Point of View is one of those things that often takes a long time to get your head around (no pun intended), but once you do you can’t ‘not see it’ when writers ‘break’ the rules.
I recently re-read a book I’d loved as a teenager – a book that sold in the millions and even spawned a movie.
By today’s standards it’s was atrocious in terms of POV, which just goes to show how subjective we all are as readers.
More to the point, what’s acceptable today may not be acceptable in the decades to come.
While I’d encourage people to stick with a single POV per scene, it’s really only a guideline. Do whatever works for you and your readers.
Here’s some more advice you might like to consider:
“Point of view is the best way to get in a characters mind.”
“Be sure to stay within one point of view until a scene change.” Glendon Perkins
“Stick to one per scene. No head-hopping!” Robin Lythgoe
“Understand POVs. Read the definitions of First, Second, Third, Omniscient, etc. Realise head hopping is OKAY if that is what you intend. Don’t let people tell you you can’t do it, because they think it’s wrong. It’s not wrong, it’s just not their choice.” Vanessa MacLellan
“I wish I’d known that after two books in a trilogy written in first-person, my third book would have to be written from multiple POV. I probably would have done it the same way, but I would have thought a lot harder about the choice.” Blanca Florido
“As a reader I get confused when an author changes viewpoints (head hops) in the same scene unless something else makes it obvious.” Mark Mercieca
“Use whatever POV works best for you and your story – no matter what everybody else says.” Victoria Adams
“I tend to define my narrator as a character. This helps focus my story by limiting what can be told through the narrator’s understanding of events as opposed to my author’s perspective. I attribute motive to a narrator as well, colouring the story with their agenda. Sometimes what they omit or change is as informative as what they relate.” Kelly Martin
“Nothing can break a reader’s attention quicker than a change in the point of view. Tread very carefully when adding more than one, and make sure it is necessary for the story. No amount of revision will smooth out a piece of writing when a point of view is in the wrong place.” Chantelle Griffin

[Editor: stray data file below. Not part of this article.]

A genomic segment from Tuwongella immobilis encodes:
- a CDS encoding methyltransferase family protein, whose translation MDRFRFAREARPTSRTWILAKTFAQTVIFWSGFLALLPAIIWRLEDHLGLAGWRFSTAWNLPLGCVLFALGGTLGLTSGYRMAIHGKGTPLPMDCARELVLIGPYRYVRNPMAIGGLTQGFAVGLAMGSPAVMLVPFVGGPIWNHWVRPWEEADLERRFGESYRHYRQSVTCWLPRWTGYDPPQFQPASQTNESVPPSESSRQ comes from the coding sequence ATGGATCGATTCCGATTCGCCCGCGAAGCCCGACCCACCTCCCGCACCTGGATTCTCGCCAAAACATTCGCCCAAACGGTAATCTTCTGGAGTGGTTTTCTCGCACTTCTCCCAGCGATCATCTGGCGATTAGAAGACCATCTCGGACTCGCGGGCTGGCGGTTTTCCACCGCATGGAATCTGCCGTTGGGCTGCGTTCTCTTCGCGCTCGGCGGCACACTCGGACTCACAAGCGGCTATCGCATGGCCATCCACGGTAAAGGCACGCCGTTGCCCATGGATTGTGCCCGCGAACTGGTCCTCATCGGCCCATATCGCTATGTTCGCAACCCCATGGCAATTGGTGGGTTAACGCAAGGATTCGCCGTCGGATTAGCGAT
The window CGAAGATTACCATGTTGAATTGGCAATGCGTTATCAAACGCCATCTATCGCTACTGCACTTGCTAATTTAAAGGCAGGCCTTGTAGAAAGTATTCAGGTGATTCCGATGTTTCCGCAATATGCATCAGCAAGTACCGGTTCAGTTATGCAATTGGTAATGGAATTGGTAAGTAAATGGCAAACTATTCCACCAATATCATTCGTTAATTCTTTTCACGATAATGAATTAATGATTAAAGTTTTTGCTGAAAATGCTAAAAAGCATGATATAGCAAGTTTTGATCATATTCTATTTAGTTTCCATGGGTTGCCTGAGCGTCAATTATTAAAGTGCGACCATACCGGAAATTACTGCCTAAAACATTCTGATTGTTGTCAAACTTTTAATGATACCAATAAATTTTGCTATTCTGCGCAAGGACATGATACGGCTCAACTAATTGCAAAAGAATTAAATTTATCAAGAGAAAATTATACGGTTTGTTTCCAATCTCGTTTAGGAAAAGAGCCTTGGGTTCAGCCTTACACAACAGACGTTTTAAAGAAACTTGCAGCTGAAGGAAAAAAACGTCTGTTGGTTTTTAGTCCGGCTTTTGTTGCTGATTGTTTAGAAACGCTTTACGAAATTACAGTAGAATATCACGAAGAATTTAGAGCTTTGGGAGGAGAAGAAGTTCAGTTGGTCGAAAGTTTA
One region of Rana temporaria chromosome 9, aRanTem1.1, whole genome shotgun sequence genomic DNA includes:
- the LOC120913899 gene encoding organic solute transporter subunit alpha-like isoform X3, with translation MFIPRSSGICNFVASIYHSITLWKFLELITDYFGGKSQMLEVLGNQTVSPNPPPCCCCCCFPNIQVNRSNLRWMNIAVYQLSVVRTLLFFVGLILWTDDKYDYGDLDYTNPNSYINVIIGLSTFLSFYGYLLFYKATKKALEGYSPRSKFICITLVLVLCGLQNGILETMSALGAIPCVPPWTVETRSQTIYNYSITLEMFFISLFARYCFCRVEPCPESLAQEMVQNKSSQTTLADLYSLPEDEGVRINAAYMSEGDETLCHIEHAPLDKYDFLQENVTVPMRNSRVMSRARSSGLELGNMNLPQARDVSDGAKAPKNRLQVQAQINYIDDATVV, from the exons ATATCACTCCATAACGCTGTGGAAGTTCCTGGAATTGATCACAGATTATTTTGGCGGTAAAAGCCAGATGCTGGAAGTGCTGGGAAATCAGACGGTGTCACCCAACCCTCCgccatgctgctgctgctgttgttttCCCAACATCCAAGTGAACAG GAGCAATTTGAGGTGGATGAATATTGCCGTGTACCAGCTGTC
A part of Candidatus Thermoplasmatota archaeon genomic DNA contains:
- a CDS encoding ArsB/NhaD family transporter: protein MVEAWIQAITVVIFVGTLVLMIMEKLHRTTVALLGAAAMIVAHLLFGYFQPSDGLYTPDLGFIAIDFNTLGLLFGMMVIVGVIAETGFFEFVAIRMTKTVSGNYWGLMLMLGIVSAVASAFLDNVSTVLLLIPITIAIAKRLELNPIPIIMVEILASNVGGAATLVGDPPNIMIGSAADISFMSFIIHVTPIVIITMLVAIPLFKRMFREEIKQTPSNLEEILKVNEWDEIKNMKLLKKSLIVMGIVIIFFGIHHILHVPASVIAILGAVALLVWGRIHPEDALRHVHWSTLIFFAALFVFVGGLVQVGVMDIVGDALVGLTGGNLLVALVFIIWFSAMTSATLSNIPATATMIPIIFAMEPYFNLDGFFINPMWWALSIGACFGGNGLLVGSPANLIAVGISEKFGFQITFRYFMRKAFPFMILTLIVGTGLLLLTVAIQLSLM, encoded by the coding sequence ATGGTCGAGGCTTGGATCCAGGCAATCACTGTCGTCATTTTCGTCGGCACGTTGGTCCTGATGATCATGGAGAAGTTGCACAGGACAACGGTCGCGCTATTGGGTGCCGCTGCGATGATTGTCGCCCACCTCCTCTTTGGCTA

“I would recommend staying with the same POV throughout your novel, except you might slip into an omniscient viewpoint if no POV character is present in the scene, and perhaps if it’s in first person and that character dies.” Mark Mercieca
“Play with POVs, especially on the first draft, but even when editing. You could discover a new perspective that brings light in an otherwise horribly confusing chapter.” Era Metko
“POV is most effective when the narrator shares the “voice” of the POV character (regardless of whether you’re writing first person, third person, whatever). This makes for a more interesting narration and can help to orient the reader when switching POVs (your hitman probably narrates in short, terse sentences with the occasional swear; your sassy teen probably narrates with slang).” Madison Dusome
“As a story progresses it should become clear “Why” the narrator is interested in telling the particular story. If the reader can’t figure out “Why” the narrator cares about the story, then it is going to be more difficult for the reader to care about the story.” Kelly Martin
Check out some of the other posts in the “Things I Wish I Knew About” series: Author Promotion, Critiquing, Dealing With Rejection, Editing Your Own Work, Short Stories, Creating Characters, Story Development, Worldbuilding and Writing.